The reasons driving the Jewish migration towards Armenia and inside it are well described by the ancient authors and there are no big differences in the interpretations of the modern researchers. The legend says that the forefather of the Bagratides appeared in Armenia aa early as the time of the Babylonian exile. The legendary Armenian king Parujr (Khrachea) asked the Babylonian king to give him one of the captured Jews who was called Shambat, from whom came the Bagratides [21]. J. Draskhanakertaci also cites the evidence of Mar Abas Katina that Bagarat was from the clan of David. Leaving the legends aside, the facts are as follows.

The expansion of Armenia under Tigran II (95-55 BC) and its rise to the position of a third power in the Old World is recorded by almost all historians. Strabo tells us the following: He [Tigran II] became so string that he founded a city called Tigranakert and populated it with the inhabitants of the 12 Hellenic cities he laid waste on [Strabo, XI, 14:15]. Josephus Flavius provides more details: the Armenian king Tigran was besieging Cleopatra at Ptolemaida. She tried to dissuade him by pleas and presents but Tigran had to abandon the siege himself when Luculus attacked in Armenia [22]. Tigran the Great besieged Alexandra Salomea/Salina (76-67 BC), a daughter of Alexander Janai.

The captured Jews were settled at Armavir and Vardges. Movses Horenaci recorded these events in book II, 14, 16, 65 and book III, 65. Besides this there was another resettlement. According to Apian 300 000 people were taken by Artavazd II (55-33 BC) the son of Tigran the Great. J. Flavius also recorded the second event. The campaign against Palestine was a Parthian one, but Armenian troops joined it as allies. The preserved Armenian legend about Hyrcan II (63-40 BC) proves the Armenians participated in the campaign.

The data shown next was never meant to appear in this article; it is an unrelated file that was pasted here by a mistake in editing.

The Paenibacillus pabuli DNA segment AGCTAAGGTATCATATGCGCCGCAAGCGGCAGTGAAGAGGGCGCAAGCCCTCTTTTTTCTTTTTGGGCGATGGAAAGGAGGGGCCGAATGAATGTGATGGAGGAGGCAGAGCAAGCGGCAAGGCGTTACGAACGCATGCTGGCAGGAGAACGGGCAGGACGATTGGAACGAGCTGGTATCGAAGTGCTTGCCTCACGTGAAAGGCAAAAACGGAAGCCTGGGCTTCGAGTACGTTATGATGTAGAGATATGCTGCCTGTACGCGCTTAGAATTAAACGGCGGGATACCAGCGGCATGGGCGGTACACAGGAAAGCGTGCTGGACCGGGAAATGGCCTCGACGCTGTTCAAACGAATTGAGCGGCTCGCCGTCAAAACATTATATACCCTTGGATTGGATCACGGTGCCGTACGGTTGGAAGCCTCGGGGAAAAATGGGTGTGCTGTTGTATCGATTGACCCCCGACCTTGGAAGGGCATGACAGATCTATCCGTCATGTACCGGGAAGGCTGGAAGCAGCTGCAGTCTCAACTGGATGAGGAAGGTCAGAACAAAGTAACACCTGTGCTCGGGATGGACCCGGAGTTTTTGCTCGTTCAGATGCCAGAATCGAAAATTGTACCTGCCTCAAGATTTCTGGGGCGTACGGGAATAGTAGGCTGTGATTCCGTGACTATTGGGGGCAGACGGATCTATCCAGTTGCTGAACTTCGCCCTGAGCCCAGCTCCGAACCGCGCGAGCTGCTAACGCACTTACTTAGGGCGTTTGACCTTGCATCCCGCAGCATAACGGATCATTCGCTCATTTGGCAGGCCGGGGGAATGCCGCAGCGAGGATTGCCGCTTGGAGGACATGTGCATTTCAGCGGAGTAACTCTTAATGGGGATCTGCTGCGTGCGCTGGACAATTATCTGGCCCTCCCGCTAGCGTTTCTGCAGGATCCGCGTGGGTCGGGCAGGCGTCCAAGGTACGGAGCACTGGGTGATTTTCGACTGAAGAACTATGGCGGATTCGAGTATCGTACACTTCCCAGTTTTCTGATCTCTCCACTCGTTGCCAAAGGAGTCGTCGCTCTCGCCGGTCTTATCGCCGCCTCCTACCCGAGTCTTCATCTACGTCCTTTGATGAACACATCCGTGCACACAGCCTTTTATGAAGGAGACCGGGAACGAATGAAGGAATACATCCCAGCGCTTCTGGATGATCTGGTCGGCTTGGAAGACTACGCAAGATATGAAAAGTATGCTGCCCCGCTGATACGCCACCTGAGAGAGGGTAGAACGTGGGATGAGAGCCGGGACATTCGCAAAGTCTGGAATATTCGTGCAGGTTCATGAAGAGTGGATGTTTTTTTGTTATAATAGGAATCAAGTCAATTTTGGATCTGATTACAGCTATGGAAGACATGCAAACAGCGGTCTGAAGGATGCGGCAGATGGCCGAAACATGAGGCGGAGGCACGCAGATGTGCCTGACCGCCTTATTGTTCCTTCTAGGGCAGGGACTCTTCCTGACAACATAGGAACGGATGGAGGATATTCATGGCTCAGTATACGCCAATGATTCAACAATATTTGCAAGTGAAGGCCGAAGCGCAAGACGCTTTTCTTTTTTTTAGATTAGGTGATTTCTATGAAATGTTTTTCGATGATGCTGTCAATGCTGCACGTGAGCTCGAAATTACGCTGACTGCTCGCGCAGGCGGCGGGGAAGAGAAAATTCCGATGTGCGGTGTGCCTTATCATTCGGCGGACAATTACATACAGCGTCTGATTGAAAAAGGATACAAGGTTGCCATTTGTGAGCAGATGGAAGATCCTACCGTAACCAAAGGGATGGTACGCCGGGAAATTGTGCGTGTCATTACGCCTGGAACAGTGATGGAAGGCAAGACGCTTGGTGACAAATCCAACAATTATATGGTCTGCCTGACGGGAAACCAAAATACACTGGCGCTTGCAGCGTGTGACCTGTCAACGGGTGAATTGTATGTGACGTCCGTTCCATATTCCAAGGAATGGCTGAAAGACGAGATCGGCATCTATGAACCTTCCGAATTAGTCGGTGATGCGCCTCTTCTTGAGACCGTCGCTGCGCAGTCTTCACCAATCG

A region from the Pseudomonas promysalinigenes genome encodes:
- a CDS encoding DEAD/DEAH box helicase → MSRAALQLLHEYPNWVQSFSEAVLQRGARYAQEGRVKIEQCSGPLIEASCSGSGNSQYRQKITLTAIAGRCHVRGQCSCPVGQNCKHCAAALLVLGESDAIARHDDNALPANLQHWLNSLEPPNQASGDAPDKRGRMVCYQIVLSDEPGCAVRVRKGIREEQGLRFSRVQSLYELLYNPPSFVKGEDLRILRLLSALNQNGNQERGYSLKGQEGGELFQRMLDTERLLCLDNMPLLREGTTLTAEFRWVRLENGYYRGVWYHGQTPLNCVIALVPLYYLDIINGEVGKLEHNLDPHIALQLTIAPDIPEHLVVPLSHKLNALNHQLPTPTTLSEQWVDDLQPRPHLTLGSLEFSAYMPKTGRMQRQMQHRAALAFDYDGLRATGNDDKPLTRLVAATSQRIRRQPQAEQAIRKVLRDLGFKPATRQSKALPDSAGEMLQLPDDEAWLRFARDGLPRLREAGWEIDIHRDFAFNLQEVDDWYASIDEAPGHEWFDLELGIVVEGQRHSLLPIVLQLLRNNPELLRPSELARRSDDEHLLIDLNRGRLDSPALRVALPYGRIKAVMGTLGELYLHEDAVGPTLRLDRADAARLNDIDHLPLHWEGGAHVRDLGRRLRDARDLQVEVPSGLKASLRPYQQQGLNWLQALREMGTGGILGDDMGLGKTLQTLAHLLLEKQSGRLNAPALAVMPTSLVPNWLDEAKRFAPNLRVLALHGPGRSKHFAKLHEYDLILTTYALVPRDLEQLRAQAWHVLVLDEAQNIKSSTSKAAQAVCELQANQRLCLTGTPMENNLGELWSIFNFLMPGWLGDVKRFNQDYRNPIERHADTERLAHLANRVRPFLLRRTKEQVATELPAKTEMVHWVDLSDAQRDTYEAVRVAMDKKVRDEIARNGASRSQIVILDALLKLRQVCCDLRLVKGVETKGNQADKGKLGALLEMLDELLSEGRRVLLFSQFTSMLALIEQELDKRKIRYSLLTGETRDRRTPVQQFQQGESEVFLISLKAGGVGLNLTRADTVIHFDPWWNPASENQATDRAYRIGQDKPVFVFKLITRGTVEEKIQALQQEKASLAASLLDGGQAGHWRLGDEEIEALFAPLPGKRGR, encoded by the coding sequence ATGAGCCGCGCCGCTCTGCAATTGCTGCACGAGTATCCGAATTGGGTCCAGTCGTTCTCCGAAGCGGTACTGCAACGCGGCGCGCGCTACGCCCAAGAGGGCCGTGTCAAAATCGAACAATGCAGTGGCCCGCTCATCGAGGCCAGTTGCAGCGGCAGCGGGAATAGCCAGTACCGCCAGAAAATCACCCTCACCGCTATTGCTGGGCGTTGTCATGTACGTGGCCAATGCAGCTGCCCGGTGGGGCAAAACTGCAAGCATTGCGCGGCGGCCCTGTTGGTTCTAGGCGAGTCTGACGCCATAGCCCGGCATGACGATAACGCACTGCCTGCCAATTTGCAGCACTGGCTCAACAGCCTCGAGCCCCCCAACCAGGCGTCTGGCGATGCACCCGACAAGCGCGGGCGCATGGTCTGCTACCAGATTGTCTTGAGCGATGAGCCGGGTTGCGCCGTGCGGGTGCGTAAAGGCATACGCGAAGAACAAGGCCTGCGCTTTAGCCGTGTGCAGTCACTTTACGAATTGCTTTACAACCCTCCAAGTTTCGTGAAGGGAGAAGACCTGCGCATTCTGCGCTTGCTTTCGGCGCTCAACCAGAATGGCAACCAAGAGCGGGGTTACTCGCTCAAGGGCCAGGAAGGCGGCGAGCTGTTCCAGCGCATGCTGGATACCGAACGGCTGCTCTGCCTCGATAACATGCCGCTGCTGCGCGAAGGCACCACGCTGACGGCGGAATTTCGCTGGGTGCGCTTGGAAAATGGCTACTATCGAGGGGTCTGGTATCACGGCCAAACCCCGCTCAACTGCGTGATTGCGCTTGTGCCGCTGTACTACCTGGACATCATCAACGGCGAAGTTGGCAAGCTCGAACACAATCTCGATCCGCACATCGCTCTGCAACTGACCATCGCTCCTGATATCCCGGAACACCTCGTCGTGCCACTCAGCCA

Another proof is the fact that the Hellenized Jews of Syria and Mesopotamia that had been been taken by Tigran II later adopted Christianity while the Palestinian Jews, taken by Artavazd II and settled in the region of Van, preserved their faith. According to I.A. Orbeli as late as the beginning of the XX c. the Van's peasantry regarded as Jews the citizens of Van. That second migration happened in 40 BC and is described by M. Horenaci in b. II, 19 and b. III, 35. F. Buzand had also recorded it [b. IV, 55]. The research done by G. Sarkisjan [23] made him propose that there were some smaller migrations even before the reign of Tigran II the Great. His argumentation is supported by the information of Apian that after the incorporation of Seleucid Syria by Armenia Bagarat was sent to rule there. This information is very important as it comes from a Roman and not Armenian historian. There is also an epigraphical evidence about a Jewish migration to the north. It is unanimously accepted by the historians that the first Jews who reached the lands to the north of the Black sea had travelled through the Caucasus. They used Greek as evident from the Inscriptions in Pantecapea, Anapa, Olbia, the oldest of which is from 42 AD. The composer of saint's lifes Epiphanius (end of VIII c.) even speaks about the visit of saint Andrew to the Jews of Sinope.

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21. Kalankatuaci M., Op. Cit., s, 24.

22. Flavij J., Judejskaja vojna, Minsk, 1991 g., I.5.3. s. 48.

23. Sarkisjan G., Tigranakert, M., 1960, s. 40.